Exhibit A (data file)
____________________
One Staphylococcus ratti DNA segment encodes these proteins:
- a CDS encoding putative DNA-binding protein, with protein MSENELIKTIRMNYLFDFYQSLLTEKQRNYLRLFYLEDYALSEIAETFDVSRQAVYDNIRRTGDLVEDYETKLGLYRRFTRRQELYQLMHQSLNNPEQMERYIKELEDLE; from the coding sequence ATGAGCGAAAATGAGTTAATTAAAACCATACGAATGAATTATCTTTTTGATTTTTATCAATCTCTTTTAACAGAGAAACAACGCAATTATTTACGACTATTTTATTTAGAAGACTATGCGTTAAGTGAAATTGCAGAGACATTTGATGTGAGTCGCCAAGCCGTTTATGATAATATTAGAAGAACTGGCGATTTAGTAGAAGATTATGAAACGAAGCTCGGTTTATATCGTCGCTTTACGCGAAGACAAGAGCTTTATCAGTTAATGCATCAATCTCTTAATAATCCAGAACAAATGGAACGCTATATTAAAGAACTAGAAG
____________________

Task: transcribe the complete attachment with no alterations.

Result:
One Staphylococcus ratti DNA segment encodes these proteins:
- a CDS encoding putative DNA-binding protein, with protein MSENELIKTIRMNYLFDFYQSLLTEKQRNYLRLFYLEDYALSEIAETFDVSRQAVYDNIRRTGDLVEDYETKLGLYRRFTRRQELYQLMHQSLNNPEQMERYIKELEDLE; from the coding sequence ATGAGCGAAAATGAGTTAATTAAAACCATACGAATGAATTATCTTTTTGATTTTTATCAATCTCTTTTAACAGAGAAACAACGCAATTATTTACGACTATTTTATTTAGAAGACTATGCGTTAAGTGAAATTGCAGAGACATTTGATGTGAGTCGCCAAGCCGTTTATGATAATATTAGAAGAACTGGCGATTTAGTAGAAGATTATGAAACGAAGCTCGGTTTATATCGTCGCTTTACGCGAAGACAAGAGCTTTATCAGTTAATGCATCAATCTCTTAATAATCCAGAACAAATGGAACGCTATATTAAAGAACTAGAAG